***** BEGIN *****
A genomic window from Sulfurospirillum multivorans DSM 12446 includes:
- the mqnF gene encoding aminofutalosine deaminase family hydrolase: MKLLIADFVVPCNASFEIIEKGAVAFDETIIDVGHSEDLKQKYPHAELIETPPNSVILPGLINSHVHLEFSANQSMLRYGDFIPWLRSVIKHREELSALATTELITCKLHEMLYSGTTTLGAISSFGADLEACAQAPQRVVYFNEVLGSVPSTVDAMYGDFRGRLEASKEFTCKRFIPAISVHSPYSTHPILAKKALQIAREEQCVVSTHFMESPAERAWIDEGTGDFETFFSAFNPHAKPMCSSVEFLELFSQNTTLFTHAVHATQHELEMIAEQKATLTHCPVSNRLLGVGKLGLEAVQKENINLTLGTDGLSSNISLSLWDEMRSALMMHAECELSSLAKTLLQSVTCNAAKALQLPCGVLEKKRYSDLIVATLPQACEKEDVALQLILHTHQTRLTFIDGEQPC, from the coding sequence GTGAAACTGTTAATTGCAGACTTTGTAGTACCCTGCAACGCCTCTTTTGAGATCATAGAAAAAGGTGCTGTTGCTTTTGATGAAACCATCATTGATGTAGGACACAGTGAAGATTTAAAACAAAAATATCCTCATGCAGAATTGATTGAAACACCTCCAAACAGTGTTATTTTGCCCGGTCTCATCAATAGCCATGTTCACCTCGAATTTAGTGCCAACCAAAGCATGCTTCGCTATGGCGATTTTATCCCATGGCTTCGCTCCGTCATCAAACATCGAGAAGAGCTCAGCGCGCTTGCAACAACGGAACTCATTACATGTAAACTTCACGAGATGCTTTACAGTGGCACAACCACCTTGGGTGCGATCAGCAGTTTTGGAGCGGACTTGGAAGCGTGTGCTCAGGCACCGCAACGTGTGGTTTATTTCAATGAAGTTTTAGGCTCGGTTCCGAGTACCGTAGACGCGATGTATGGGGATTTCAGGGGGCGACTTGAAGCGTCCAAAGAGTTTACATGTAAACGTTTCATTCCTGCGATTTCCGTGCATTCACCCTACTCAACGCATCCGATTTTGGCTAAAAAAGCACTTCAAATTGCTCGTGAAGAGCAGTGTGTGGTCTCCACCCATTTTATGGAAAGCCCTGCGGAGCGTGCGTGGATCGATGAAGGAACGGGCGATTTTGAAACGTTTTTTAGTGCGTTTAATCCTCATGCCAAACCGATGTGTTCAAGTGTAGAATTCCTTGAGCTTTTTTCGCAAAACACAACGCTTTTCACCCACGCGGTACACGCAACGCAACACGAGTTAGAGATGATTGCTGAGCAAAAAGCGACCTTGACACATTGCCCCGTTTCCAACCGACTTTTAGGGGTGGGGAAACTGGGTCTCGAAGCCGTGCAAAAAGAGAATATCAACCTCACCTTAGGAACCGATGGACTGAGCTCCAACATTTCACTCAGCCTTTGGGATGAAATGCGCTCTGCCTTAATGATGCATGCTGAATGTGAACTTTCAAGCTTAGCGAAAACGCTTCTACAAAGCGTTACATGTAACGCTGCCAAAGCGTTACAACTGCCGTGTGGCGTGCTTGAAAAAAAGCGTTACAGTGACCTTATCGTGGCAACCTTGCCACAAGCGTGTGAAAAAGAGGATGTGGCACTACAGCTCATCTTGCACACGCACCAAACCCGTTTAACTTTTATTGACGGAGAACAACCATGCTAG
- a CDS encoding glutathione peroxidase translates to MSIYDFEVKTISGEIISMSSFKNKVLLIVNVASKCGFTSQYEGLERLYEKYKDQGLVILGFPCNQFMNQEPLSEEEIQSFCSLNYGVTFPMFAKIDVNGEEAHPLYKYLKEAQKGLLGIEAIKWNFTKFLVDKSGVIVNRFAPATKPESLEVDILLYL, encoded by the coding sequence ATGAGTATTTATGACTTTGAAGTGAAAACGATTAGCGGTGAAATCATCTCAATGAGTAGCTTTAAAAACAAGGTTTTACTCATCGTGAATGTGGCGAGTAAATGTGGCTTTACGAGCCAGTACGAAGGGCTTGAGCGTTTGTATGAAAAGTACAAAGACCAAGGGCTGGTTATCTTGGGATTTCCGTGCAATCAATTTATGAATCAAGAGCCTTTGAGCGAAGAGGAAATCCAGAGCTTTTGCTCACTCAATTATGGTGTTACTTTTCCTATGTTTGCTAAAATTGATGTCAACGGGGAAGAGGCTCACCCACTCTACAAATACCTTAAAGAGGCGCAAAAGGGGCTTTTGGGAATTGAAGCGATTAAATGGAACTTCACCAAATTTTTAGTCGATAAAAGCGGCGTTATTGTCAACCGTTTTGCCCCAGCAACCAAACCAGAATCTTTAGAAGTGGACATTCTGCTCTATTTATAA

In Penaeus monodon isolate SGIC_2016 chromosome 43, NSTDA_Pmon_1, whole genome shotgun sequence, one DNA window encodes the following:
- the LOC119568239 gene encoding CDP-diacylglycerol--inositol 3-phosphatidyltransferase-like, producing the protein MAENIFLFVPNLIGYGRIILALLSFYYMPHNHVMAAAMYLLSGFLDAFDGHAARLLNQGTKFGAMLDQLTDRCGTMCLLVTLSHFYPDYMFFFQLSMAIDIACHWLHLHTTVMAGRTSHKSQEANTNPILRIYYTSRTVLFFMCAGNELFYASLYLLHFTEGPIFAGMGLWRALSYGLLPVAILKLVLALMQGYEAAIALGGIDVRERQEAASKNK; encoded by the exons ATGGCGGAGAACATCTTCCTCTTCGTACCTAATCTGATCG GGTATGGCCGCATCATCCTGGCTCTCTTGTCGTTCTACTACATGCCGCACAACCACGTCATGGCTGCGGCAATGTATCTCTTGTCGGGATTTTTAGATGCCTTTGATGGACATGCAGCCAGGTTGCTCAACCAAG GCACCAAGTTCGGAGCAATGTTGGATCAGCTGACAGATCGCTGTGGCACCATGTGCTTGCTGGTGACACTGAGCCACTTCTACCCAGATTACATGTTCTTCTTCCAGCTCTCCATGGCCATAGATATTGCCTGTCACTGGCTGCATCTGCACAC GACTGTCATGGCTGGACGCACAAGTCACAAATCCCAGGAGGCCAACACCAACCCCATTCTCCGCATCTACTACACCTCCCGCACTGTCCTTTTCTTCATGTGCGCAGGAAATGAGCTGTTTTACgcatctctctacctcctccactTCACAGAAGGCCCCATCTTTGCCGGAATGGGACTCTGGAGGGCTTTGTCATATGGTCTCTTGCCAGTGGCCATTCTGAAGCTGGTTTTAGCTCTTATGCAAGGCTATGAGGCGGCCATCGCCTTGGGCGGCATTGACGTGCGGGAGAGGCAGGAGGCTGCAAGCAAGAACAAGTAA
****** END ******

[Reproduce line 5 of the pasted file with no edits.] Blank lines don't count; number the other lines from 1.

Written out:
- the LOC119568239 gene encoding CDP-diacylglycerol--inositol 3-phosphatidyltransferase-like, producing the protein MAENIFLFVPNLIGYGRIILALLSFYYMPHNHVMAAAMYLLSGFLDAFDGHAARLLNQGTKFGAMLDQLTDRCGTMCLLVTLSHFYPDYMFFFQLSMAIDIACHWLHLHTTVMAGRTSHKSQEANTNPILRIYYTSRTVLFFMCAGNELFYASLYLLHFTEGPIFAGMGLWRALSYGLLPVAILKLVLALMQGYEAAIALGGIDVRERQEAASKNK; encoded by the exons ATGGCGGAGAACATCTTCCTCTTCGTACCTAATCTGATCG GGTATGGCCGCATCATCCTGGCTCTCTTGTCGTTCTACTACATGCCGCACAACCACGTCATGGCTGCGGCAATGTATCTCTTGTCGGGATTTTTAGATGCCTTTGATGGACATGCAGCCAGGTTGCTCAACCAAG GCACCAAGTTCGGAGCAATGTTGGATCAGCTGACAGATCGCTGTGGCACCATGTGCTTGCTGGTGACACTGAGCCACTTCTACCCAGATTACATGTTCTTCTTCCAGCTCTCCATGGCCATAGATATTGCCTGTCACTGGCTGCATCTGCACAC GACTGTCATGGCTGGACGCACAAGTCACAAATCCCAGGAGGCCAACACCAACCCCATTCTCCGCATCTACTACACCTCCCGCACTGTCCTTTTCTTCATGTGCGCAGGAAATGAGCTGTTTTACgcatctctctacctcctccactTCACAGAAGGCCCCATCTTTGCCGGAATGGGACTCTGGAGGGCTTTGTCATATGGTCTCTTGCCAGTGGCCATTCTGAAGCTGGTTTTAGCTCTTATGCAAGGCTATGAGGCGGCCATCGCCTTGGGCGGCATTGACGTGCGGGAGAGGCAGGAGGCTGCAAGCAAGAACAAGTAA